History of the Plains Indians
These agreements had many problems. Most significantly many of the native peoples didn’t completely grasp the document that they were finalizing or the conditions within it; further, the treaties did not consider the cultural norms of the Native Americans. In addition to this, the government departments responsible for administering these policies were overwhelmed with poor management and corruption. In fact most treaty terms were never executed.
The U.S. government rarely held up their side of the accords even when the Native Americans migrated quietly to their reservations. Shady bureau agents frequently sold the supplies that were meant for the Indians on reservations to non-Indians. Additionally, as settlers demanded more property in the West, the government frequently reduced the size of reservation lands. By this time, most of the Native American people were dissatisfied with the treaties and angered by settlers’ endless demands for territory.
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Angered by the government’s deceitful and unfair policies, some Native American tribes, including bands of Cheyennes, Arapahos, Comanches and Sioux, battled back. As they struggled to defend their territories and their tribes’ survival, more than one thousand skirmishes and battles broke out in the West between 1861 and 1891. In an attempt to coerce Native Americans onto the reservations and to end the violence, the U.S. government responded to these skirmishes with significant military operations. Clearly the U.S. government’s Indian policies required of a change.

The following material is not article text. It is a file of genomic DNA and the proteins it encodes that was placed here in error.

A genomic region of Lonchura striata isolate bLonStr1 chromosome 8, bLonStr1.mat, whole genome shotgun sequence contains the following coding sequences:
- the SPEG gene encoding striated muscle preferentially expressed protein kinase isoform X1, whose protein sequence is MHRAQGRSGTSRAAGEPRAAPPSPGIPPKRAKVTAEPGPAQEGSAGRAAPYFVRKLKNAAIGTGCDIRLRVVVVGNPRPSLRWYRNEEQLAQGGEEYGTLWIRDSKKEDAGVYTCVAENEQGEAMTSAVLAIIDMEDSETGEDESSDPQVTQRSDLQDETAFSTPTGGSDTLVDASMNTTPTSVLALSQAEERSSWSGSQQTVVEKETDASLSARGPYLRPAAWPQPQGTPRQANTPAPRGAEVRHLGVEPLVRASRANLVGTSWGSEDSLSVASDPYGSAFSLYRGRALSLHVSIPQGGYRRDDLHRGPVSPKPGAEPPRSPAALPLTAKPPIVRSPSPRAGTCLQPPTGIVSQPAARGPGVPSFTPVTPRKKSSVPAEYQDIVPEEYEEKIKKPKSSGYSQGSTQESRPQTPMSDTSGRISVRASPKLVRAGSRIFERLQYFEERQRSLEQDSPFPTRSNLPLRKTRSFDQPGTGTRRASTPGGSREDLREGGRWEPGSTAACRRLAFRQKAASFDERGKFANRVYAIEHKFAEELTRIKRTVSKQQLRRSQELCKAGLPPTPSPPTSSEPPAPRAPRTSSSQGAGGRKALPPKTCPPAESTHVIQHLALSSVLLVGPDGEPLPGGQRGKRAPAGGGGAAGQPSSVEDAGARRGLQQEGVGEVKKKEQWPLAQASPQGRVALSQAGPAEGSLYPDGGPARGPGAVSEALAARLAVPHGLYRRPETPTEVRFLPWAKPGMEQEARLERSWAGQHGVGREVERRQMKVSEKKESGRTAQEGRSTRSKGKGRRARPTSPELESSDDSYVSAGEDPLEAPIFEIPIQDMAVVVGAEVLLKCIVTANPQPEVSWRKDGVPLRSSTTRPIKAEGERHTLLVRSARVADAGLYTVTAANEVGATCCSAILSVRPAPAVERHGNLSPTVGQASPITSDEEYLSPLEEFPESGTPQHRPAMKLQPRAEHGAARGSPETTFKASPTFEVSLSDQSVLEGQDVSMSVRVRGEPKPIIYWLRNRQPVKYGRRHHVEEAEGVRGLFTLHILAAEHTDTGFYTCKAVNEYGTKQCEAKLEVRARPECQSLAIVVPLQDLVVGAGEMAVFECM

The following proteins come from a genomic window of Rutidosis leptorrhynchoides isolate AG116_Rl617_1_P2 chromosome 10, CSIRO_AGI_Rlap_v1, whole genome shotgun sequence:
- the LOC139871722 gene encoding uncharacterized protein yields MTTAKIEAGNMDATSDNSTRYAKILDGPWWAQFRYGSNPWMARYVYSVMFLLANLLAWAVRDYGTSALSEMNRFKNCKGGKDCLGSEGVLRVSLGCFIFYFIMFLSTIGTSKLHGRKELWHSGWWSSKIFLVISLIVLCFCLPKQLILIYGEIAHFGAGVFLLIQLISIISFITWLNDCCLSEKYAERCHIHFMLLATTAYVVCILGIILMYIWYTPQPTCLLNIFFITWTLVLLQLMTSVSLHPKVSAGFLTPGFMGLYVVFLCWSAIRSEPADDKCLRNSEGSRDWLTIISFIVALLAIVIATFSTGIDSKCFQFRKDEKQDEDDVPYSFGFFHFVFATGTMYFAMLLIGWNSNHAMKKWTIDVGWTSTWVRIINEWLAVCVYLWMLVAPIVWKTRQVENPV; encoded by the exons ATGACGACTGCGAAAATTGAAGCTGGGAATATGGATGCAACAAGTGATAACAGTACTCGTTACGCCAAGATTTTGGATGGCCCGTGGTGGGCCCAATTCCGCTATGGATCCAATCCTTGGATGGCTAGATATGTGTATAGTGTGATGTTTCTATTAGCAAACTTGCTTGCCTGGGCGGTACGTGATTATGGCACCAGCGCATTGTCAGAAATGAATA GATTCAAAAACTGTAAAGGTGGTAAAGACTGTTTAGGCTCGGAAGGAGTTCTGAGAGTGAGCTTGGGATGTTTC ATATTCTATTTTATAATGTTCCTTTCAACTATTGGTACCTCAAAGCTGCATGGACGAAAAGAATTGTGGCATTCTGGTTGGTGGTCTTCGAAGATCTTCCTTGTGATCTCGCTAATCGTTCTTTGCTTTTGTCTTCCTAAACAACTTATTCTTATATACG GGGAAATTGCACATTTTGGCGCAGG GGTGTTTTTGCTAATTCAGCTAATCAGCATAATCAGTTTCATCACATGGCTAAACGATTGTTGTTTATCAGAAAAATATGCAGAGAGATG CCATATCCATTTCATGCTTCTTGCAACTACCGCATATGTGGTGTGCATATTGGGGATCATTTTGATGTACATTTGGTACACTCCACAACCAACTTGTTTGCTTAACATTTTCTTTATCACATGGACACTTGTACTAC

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Native American policy shifted drastically following the Civil War. Reformers believed that the policy of pushing Native Americans onto reservations was far too strict even though industrialists, who were worried about their land and resources, looked at assimilation, the cultural absorption of the American Indians into “white America” as the singular long-term strategy for ensuring Native American survival. In 1871 the federal government enacted a pivotal law proclaiming that the United States would not treat Native American tribes as sovereign entities.
This law signaled a major change in the government’s working relationship with the native peoples – Congress now viewed the Native Americans, not as countries outside of its jurisdiction, but as wards of the government. By making Native Americans wards of the “” government, Congress concluded that it was better to make the policy of assimilation a widely recognised part of the cultural mainstream of America.
More On American Indian History
Many U.S. government administrators viewed assimilation as the most effective remedy for what they viewed as “the Indian problem,” and the sole long-term means of guaranteeing U.S. interests in the West and the survival of the American Indians. In order to accomplish this, the government pressed Native Americans to relocate out of their traditional dwellings, move into wooden buildings and grow into farmers.
The federal government handed down laws that pressed Native Americans to quit their established appearance and lifestyle. Some laws banned common religious practices while others required Indian males to cut their long locks. Agents on more than two-thirds of American Indian reservations founded tribunals to implement federal polices that often prohibited traditional cultural and spiritual practices.